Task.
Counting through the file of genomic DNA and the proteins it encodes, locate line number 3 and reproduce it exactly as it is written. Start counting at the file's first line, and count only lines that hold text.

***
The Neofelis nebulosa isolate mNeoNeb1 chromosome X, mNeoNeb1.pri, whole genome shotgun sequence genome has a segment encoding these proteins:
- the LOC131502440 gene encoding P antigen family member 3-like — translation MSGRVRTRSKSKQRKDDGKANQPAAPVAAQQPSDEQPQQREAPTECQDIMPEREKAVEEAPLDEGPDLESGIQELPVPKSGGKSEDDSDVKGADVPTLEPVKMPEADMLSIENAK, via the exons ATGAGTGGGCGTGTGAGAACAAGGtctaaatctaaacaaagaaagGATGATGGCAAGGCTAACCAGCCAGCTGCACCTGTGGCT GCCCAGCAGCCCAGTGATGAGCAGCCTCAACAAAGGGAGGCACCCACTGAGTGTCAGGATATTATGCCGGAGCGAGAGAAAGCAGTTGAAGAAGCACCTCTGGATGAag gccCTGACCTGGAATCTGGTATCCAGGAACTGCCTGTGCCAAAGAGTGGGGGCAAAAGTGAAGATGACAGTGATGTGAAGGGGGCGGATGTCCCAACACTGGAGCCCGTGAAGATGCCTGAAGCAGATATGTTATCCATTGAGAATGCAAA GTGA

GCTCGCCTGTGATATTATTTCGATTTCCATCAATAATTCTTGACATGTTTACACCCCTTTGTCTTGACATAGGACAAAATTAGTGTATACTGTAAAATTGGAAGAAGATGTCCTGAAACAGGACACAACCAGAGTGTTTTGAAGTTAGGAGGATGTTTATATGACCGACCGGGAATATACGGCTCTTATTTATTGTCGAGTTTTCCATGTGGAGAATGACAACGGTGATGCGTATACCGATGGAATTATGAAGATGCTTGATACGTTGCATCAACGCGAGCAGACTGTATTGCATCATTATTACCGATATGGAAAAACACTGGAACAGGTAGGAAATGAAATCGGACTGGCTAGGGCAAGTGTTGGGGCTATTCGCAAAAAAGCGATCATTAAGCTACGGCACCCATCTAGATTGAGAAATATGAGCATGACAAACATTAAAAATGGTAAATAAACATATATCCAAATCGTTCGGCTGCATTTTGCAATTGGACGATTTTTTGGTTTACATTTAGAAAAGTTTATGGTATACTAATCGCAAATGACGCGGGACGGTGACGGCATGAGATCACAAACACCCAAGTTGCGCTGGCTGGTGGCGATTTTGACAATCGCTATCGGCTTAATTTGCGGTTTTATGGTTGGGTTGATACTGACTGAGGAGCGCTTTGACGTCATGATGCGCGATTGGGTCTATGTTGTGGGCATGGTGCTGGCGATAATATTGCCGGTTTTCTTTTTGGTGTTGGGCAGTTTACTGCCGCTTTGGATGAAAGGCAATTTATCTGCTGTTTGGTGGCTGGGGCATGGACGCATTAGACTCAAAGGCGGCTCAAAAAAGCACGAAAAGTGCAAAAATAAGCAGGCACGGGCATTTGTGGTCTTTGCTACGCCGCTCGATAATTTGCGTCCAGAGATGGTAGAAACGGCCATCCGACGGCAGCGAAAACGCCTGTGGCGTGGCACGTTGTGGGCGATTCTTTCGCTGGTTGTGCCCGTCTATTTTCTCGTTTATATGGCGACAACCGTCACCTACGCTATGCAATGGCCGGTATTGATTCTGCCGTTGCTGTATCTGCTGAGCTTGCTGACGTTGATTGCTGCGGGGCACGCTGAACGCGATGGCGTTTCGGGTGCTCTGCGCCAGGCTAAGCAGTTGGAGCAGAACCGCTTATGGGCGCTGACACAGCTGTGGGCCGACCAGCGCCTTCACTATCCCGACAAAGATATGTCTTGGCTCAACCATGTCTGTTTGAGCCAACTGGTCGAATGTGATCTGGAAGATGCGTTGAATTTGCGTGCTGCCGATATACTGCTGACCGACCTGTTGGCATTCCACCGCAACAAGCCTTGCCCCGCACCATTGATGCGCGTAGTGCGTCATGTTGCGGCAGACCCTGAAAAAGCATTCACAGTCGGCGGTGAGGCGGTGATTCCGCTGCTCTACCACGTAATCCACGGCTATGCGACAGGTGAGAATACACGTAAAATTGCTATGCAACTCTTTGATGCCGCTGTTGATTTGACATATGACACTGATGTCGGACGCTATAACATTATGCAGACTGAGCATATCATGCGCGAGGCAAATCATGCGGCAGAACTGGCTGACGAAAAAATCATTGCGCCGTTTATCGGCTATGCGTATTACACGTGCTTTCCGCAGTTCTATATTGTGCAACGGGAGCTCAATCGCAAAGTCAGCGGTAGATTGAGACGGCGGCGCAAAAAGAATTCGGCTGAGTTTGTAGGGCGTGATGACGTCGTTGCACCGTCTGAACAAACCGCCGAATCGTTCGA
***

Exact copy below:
GCTCGCCTGTGATATTATTTCGATTTCCATCAATAATTCTTGACATGTTTACACCCCTTTGTCTTGACATAGGACAAAATTAGTGTATACTGTAAAATTGGAAGAAGATGTCCTGAAACAGGACACAACCAGAGTGTTTTGAAGTTAGGAGGATGTTTATATGACCGACCGGGAATATACGGCTCTTATTTATTGTCGAGTTTTCCATGTGGAGAATGACAACGGTGATGCGTATACCGATGGAATTATGAAGATGCTTGATACGTTGCATCAACGCGAGCAGACTGTATTGCATCATTATTACCGATATGGAAAAACACTGGAACAGGTAGGAAATGAAATCGGACTGGCTAGGGCAAGTGTTGGGGCTATTCGCAAAAAAGCGATCATTAAGCTACGGCACCCATCTAGATTGAGAAATATGAGCATGACAAACATTAAAAATGGTAAATAAACATATATCCAAATCGTTCGGCTGCATTTTGCAATTGGACGATTTTTTGGTTTACATTTAGAAAAGTTTATGGTATACTAATCGCAAATGACGCGGGACGGTGACGGCATGAGATCACAAACACCCAAGTTGCGCTGGCTGGTGGCGATTTTGACAATCGCTATCGGCTTAATTTGCGGTTTTATGGTTGGGTTGATACTGACTGAGGAGCGCTTTGACGTCATGATGCGCGATTGGGTCTATGTTGTGGGCATGGTGCTGGCGATAATATTGCCGGTTTTCTTTTTGGTGTTGGGCAGTTTACTGCCGCTTTGGATGAAAGGCAATTTATCTGCTGTTTGGTGGCTGGGGCATGGACGCATTAGACTCAAAGGCGGCTCAAAAAAGCACGAAAAGTGCAAAAATAAGCAGGCACGGGCATTTGTGGTCTTTGCTACGCCGCTCGATAATTTGCGTCCAGAGATGGTAGAAACGGCCATCCGACGGCAGCGAAAACGCCTGTGGCGTGGCACGTTGTGGGCGATTCTTTCGCTGGTTGTGCCCGTCTATTTTCTCGTTTATATGGCGACAACCGTCACCTACGCTATGCAATGGCCGGTATTGATTCTGCCGTTGCTGTATCTGCTGAGCTTGCTGACGTTGATTGCTGCGGGGCACGCTGAACGCGATGGCGTTTCGGGTGCTCTGCGCCAGGCTAAGCAGTTGGAGCAGAACCGCTTATGGGCGCTGACACAGCTGTGGGCCGACCAGCGCCTTCACTATCCCGACAAAGATATGTCTTGGCTCAACCATGTCTGTTTGAGCCAACTGGTCGAATGTGATCTGGAAGATGCGTTGAATTTGCGTGCTGCCGATATACTGCTGACCGACCTGTTGGCATTCCACCGCAACAAGCCTTGCCCCGCACCATTGATGCGCGTAGTGCGTCATGTTGCGGCAGACCCTGAAAAAGCATTCACAGTCGGCGGTGAGGCGGTGATTCCGCTGCTCTACCACGTAATCCACGGCTATGCGACAGGTGAGAATACACGTAAAATTGCTATGCAACTCTTTGATGCCGCTGTTGATTTGACATATGACACTGATGTCGGACGCTATAACATTATGCAGACTGAGCATATCATGCGCGAGGCAAATCATGCGGCAGAACTGGCTGACGAAAAAATCATTGCGCCGTTTATCGGCTATGCGTATTACACGTGCTTTCCGCAGTTCTATATTGTGCAACGGGAGCTCAATCGCAAAGTCAGCGGTAGATTGAGACGGCGGCGCAAAAAGAATTCGGCTGAGTTTGTAGGGCGTGATGACGTCGTTGCACCGTCTGAACAAACCGCCGAATCGTTCGA